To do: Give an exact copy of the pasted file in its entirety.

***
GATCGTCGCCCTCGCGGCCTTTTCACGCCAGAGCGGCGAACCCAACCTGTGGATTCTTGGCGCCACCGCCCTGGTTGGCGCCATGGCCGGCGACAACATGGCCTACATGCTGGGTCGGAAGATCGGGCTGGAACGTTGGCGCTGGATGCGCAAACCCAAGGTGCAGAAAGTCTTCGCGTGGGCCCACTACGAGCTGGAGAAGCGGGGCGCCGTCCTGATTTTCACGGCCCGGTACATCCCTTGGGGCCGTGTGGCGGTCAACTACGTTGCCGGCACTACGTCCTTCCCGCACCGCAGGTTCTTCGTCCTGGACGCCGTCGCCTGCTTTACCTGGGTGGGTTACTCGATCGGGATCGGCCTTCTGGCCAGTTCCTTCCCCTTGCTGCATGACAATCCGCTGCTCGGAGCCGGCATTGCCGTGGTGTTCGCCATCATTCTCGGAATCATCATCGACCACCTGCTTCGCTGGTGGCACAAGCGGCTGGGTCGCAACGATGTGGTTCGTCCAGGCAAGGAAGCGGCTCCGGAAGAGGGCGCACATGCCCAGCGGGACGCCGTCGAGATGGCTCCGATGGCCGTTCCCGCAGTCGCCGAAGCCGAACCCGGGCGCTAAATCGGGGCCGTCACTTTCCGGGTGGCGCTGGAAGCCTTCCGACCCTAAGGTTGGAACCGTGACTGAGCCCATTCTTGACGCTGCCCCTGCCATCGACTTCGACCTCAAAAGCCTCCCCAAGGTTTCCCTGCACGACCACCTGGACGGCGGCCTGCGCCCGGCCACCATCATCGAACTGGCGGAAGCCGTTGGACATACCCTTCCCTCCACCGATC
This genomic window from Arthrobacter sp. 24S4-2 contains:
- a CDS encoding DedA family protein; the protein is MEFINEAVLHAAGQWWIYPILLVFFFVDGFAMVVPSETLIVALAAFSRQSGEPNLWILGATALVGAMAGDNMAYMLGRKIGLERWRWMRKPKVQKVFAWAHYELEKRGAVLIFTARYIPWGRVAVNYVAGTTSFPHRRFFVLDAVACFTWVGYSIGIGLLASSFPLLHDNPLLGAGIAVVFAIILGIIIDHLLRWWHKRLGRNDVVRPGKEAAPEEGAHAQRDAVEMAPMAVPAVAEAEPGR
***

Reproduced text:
GATCGTCGCCCTCGCGGCCTTTTCACGCCAGAGCGGCGAACCCAACCTGTGGATTCTTGGCGCCACCGCCCTGGTTGGCGCCATGGCCGGCGACAACATGGCCTACATGCTGGGTCGGAAGATCGGGCTGGAACGTTGGCGCTGGATGCGCAAACCCAAGGTGCAGAAAGTCTTCGCGTGGGCCCACTACGAGCTGGAGAAGCGGGGCGCCGTCCTGATTTTCACGGCCCGGTACATCCCTTGGGGCCGTGTGGCGGTCAACTACGTTGCCGGCACTACGTCCTTCCCGCACCGCAGGTTCTTCGTCCTGGACGCCGTCGCCTGCTTTACCTGGGTGGGTTACTCGATCGGGATCGGCCTTCTGGCCAGTTCCTTCCCCTTGCTGCATGACAATCCGCTGCTCGGAGCCGGCATTGCCGTGGTGTTCGCCATCATTCTCGGAATCATCATCGACCACCTGCTTCGCTGGTGGCACAAGCGGCTGGGTCGCAACGATGTGGTTCGTCCAGGCAAGGAAGCGGCTCCGGAAGAGGGCGCACATGCCCAGCGGGACGCCGTCGAGATGGCTCCGATGGCCGTTCCCGCAGTCGCCGAAGCCGAACCCGGGCGCTAAATCGGGGCCGTCACTTTCCGGGTGGCGCTGGAAGCCTTCCGACCCTAAGGTTGGAACCGTGACTGAGCCCATTCTTGACGCTGCCCCTGCCATCGACTTCGACCTCAAAAGCCTCCCCAAGGTTTCCCTGCACGACCACCTGGACGGCGGCCTGCGCCCGGCCACCATCATCGAACTGGCGGAAGCCGTTGGACATACCCTTCCCTCCACCGATC
This genomic window from Arthrobacter sp. 24S4-2 contains:
- a CDS encoding DedA family protein; the protein is MEFINEAVLHAAGQWWIYPILLVFFFVDGFAMVVPSETLIVALAAFSRQSGEPNLWILGATALVGAMAGDNMAYMLGRKIGLERWRWMRKPKVQKVFAWAHYELEKRGAVLIFTARYIPWGRVAVNYVAGTTSFPHRRFFVLDAVACFTWVGYSIGIGLLASSFPLLHDNPLLGAGIAVVFAIILGIIIDHLLRWWHKRLGRNDVVRPGKEAAPEEGAHAQRDAVEMAPMAVPAVAEAEPGR